Glances – An Advanced Real Time System Monitoring Tool for Linux

Earlier, we’ve written about many Linux System Monitor Tools that can be used to monitor the performance of Linux systems, but we think that most users prefer the default one that comes with every Linux distribution i.e. top command (real-time monitoring of system processes).

The top command is the real-time task manager in Linux and the most frequently used system monitoring tool in GNU/Linux distributions to find the performance-related bottlenecks in the system which help us to take corrective actions.

It has a nice minimalist interface and comes with a few amount of reasonable options that enable us to get real-time monitoring of system processes such as CPU usage, memory usage, and other critical system information.

However, sometimes it is very tricky to find an application/process that consumes lots of system resources is a bit difficult under the top. Because the top command doesn’t have the ability to highlight programs that are eating too much CPU, RAM, and other resources.

For keeping such an approach, here we are bringing a powerful system monitor program called “Glances” that automatically highlights programs that are utilizing the highest system resources and providing maximum information about Linux/Unix servers.

What is Glances?

Glances is a cross-platform command-line curses-based system monitoring tool written in Python language which uses the psutil library to grab information from the system.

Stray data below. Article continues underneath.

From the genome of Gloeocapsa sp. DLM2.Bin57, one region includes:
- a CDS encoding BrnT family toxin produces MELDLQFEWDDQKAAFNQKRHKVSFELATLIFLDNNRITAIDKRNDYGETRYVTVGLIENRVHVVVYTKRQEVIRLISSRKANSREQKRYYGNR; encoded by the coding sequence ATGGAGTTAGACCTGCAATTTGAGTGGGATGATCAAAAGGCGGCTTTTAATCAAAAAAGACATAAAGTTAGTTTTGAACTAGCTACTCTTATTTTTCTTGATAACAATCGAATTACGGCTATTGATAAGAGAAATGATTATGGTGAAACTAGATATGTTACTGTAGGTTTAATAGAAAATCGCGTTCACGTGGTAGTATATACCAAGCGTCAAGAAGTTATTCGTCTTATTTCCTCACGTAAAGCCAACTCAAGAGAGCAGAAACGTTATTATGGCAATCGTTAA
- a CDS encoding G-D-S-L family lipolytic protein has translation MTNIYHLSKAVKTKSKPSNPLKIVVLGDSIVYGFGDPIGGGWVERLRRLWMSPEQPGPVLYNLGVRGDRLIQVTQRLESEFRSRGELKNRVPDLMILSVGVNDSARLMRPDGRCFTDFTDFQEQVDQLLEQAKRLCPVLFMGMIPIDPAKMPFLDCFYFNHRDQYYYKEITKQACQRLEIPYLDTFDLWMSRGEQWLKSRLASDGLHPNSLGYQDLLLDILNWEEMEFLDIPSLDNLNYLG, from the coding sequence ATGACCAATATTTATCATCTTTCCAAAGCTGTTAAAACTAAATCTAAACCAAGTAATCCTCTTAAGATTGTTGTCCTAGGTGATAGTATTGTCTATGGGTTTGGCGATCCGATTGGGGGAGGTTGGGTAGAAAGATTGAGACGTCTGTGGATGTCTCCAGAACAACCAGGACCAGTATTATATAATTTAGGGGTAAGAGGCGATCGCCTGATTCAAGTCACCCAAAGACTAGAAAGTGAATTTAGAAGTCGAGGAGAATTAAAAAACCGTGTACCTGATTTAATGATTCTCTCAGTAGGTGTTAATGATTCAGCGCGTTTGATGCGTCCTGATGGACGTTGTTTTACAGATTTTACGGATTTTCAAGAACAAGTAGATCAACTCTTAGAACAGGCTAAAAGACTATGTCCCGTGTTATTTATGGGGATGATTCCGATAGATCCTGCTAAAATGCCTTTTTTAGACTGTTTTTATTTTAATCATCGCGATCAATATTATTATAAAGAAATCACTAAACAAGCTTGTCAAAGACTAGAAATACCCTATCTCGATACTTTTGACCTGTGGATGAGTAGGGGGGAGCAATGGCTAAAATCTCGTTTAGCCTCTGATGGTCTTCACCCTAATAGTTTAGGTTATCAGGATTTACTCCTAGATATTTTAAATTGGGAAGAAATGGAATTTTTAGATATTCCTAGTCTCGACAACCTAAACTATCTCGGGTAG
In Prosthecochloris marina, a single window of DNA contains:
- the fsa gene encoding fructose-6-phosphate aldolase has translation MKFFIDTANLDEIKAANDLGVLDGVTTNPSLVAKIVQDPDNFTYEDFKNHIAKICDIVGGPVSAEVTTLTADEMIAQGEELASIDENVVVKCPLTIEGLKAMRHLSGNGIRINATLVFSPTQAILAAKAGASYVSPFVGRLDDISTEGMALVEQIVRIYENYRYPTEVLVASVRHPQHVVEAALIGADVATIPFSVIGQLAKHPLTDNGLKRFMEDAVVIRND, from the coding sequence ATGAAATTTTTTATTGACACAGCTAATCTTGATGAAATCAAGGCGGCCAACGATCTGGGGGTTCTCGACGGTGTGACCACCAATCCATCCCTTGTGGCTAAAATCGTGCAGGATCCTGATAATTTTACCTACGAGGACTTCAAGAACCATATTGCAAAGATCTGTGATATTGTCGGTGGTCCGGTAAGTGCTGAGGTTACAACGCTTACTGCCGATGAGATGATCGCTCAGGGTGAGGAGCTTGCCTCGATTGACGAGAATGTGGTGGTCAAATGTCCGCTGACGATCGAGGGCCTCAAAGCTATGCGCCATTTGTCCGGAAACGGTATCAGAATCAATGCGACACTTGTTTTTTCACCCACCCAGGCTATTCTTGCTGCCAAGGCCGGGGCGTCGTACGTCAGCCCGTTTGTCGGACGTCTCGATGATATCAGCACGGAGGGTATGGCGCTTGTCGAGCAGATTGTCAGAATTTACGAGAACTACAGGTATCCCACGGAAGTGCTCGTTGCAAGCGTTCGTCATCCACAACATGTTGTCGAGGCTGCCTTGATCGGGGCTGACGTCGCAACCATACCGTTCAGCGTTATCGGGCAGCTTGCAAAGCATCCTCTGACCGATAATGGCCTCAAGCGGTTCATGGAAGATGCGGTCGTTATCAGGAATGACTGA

With Glances, we can monitor CPU, Load Average, Memory, Network Interfaces, Disk I/O, Processes, and File System space utilization.

Glances is a free tool and licensed under GPL to monitor GNU/Linux and FreeBSD operating systems. There are lots of interesting options available in Glances as well.

One of the main features we have seen in Glances is that we can set thresholds (careful, warning, and critical) in the configuration file and information will be shown in colors which indicates the bottleneck in the system.

Glances Features

  • CPU Information (user-related applications, system core programs, and idle programs.
  • Total memory Information including RAM, Swap, Free memory, etc.
  • The average CPU load for the past 1min, 5mins, and 15 mins.
  • Network Download/Upload rates of network connections.
  • A total number of processes, active ones, sleeping processes, etc.
  • Disk I/O related (read or write) speed details
  • Currently mounted devices disk usages.
  • Top processes with their CPU/Memory usages, Names, and location of the application.
  • Shows the current date and time at the bottom.
  • Highlights processes in Red that consumes the highest system resources.

Here is an example screen grab of Glances.

Glances - Linux Monitoring Tool
Glances – Linux Monitoring Tool

Install Glances in Linux Systems

Although it’s a very young utility, you can install “Glances” in RedHat-based systems by turning on the EPEL repository and then running the following yum commands on the terminal.

Install Glances in RHEL Systems

# yum install -y epel-release
# yum install -y glances

Install Glances in Debian Systems